Led by Able Seaman Benson, the Squadron team had won most of the twelve matches it had played since leaving England. Leading Seaman Roberts had scored 19 goals in those games, and was expected to provide the Victorian defenders with 'a good deal of trouble'. [6] The Argus reported that

An interesting match ended in a draw, each side scoring two goals. The visitors' play was distinguished by the remarkable work of two of the forwards, Roberts and Benson, two men from the Repulse, who, for speed and science, astonished many followers of the game. In the concluding stages of the game, the visitors were pressing very fiercely around the home goal and the brilliant work of the Victorian goal-keeper, Robinson, saved many a difficult situation ... Shortly after the commencement of the second half, the navy team began to wear down the Victorians, and, but for Robinson's goal-keeping, would probably have proved the victors. The score was evened by a magnificent shot by Mills, also of the Repulse, and thenceforward the navy had the better of the game. [7]

On the following day, the Albert Ground was the venue for a cricket match between the Squadron Second Eleven and a team representing the Australian army, navy and air force. According to Lieutenant Branson of the Repulse, cricket was 'sadly in need of stimulation as far as the British Navy is concerned.' The game was not a favourite with the fleet 'for the simple reason that deck cricket is little practised and the opportunity to gain proficiency is limited.' [8] The match bore out the Lieutenant's views only too well.

In an hour and a half, the United Services made 6/211, with half of the batsmen retiring after they had got a start. In an unusual display of generosity, the Australians gave the Englishmen two hours to bat. Unfortunately, the sailors were never in the hunt. Once their best batsman, Younghusband, was bowled for 48, 'the match was over, because the tail was soon disposed of ...' The Squadron could only muster 113. The Argus remarked that 'It was apparent by their lack of judgment in the field that the visitors were very short of practice, but nevertheless they played keenly to the end.' [9]

As the Second XI was plunging to comprehensive defeat, the Squadron's First XI was putting up a solid fight against the Melbourne Cricket Club at the MCG. This surprised some observers, for The Sporting Globe had announced that, apart from Major Hickson of the Royal Marines and Instructor-Lieutenant Benstead, 'there are few really good players' in the team. On a 'fast and good' wicket, the naval men batted first:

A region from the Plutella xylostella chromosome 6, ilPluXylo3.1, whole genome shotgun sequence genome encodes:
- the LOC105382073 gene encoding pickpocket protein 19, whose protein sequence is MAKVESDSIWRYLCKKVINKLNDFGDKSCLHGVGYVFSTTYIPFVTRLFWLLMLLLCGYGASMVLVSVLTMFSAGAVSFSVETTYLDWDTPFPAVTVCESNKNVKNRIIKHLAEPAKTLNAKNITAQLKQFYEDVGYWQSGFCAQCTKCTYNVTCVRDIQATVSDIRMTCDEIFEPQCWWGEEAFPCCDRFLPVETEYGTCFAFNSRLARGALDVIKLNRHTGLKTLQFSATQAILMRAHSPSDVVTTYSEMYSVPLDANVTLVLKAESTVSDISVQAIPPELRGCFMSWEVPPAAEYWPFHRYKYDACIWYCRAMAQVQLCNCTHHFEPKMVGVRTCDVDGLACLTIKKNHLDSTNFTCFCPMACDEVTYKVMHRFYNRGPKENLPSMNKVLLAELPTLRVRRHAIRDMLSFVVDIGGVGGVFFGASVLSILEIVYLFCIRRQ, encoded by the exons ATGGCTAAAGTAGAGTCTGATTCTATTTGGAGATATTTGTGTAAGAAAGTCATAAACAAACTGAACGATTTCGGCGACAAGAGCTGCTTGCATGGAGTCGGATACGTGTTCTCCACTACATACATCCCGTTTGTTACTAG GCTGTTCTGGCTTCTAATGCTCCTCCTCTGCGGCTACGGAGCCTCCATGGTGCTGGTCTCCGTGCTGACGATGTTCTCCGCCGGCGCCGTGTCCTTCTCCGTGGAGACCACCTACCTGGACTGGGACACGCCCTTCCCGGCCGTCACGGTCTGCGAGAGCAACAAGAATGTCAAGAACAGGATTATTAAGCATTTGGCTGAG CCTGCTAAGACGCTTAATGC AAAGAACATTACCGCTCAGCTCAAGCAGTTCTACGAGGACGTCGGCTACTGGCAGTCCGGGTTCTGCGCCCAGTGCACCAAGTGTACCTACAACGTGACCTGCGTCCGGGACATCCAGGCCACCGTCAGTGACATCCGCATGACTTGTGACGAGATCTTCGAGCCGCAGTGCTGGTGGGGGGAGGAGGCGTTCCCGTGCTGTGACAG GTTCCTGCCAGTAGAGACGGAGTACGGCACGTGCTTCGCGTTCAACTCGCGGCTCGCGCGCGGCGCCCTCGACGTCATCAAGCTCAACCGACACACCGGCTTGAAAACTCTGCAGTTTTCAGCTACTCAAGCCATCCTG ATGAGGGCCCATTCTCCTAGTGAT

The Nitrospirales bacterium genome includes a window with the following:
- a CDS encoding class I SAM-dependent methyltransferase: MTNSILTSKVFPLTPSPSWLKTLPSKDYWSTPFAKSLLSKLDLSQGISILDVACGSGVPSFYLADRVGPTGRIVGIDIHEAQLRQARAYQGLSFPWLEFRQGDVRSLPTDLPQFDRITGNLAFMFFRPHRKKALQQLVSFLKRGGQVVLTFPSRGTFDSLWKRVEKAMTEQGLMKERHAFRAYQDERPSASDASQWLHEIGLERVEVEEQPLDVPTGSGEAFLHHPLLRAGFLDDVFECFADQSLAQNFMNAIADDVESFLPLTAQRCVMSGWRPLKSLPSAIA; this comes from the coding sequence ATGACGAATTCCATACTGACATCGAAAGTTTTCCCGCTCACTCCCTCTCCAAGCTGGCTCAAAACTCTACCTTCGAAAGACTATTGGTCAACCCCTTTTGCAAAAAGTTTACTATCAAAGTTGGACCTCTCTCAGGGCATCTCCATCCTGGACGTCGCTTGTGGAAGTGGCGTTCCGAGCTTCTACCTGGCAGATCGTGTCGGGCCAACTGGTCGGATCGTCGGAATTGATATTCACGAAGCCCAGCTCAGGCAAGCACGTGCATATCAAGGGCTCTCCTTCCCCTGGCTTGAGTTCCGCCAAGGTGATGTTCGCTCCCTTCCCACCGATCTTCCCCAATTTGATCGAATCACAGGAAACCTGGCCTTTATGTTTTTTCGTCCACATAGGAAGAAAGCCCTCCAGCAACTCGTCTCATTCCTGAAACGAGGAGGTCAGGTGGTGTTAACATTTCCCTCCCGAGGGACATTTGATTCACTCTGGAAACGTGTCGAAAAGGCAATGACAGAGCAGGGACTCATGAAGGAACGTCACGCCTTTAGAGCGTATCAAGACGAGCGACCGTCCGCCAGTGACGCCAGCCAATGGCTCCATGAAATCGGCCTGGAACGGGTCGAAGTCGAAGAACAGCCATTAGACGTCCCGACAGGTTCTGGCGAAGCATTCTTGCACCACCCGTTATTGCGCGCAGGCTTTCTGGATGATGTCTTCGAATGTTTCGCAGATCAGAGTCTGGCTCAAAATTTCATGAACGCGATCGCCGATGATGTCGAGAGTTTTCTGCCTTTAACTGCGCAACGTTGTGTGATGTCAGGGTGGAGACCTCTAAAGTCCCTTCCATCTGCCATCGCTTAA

... although handicapped by lack of practice, they went for the bowling from the commencement and runs came rapidly. Only three members of the team failed to reach double figures.

Top-scorer was Lieutenant-Commander G. W. Hill from the cruiser Danae. In 'a particularly fine innings' of 68, with nine boundaries, he played shots 'all round the wicket'. The men from the Hood were well among the runs. Midshipman Kennedy contributed to his team's brisk start with 33, while Lieutenant-Commander A. J. L. Phillips got 41 and Lieutenant C. F. B. Bowlby made 28. Their ship-mate Major Hickson did not live up to his advance publicity, falling for only 6. Nevertheless, the Squadron posted an impressive score of 291.

The Melbourne Cricket Club innings was opened by returned soldiers Keith Tolhurst and Horace Sandford. Tolhurst was a fine sportsman who 'in every game he has tackled has developed skill that has put him up in the class of the accomplished.' The future MCC Committeeman was one of the most brilliant squash players in Australia, an outstanding golfer, royal tennis player and big-game fisherman. [10] In cricket, he was regarded as 'one of the most stylish and correct makers of shots all round the wicket' and compiled 40 before he was bowled by the Hood's Midshipman H. A. L. Marsham.

Before leaving for war service, Horace Sandford had been hailed as 'a 'bonzer' young soldier in health and condition' when he steered Melbourne to victory with a century in the 1914-15 final against Prahran, the Club's first premiership in the VCA District competition. He made a blazing 72 for Victoria against the 1920-21 Englishmen, but it was not enough to earn selection in Warwick Armstrong's powerful 1921 Australian team. Former Test player Jack Worrall had described Sandford's omission as 'a grave injustice', claiming that 'there is no doubt that if Sandford lived in Sydney he would be a member of the present Australian Eleven.' Though highly talented, Sandford never managed the string of big scores necessary to press strongly for Test selection. Shrapnel had left him with a bent left arm. Perhaps other less visible wounds prevented him from performing consistently. On this occasion, though, he gave the navy men something to remember. Sandford batted 'with all his usual freedom' to set Melbourne on the road to victory with 126, including nineteen fours. His efforts were well complemented by former Test batsman Vernon Ransford. The elegant left-hander made 87 and the MCC won comfortably with 5/303. [11]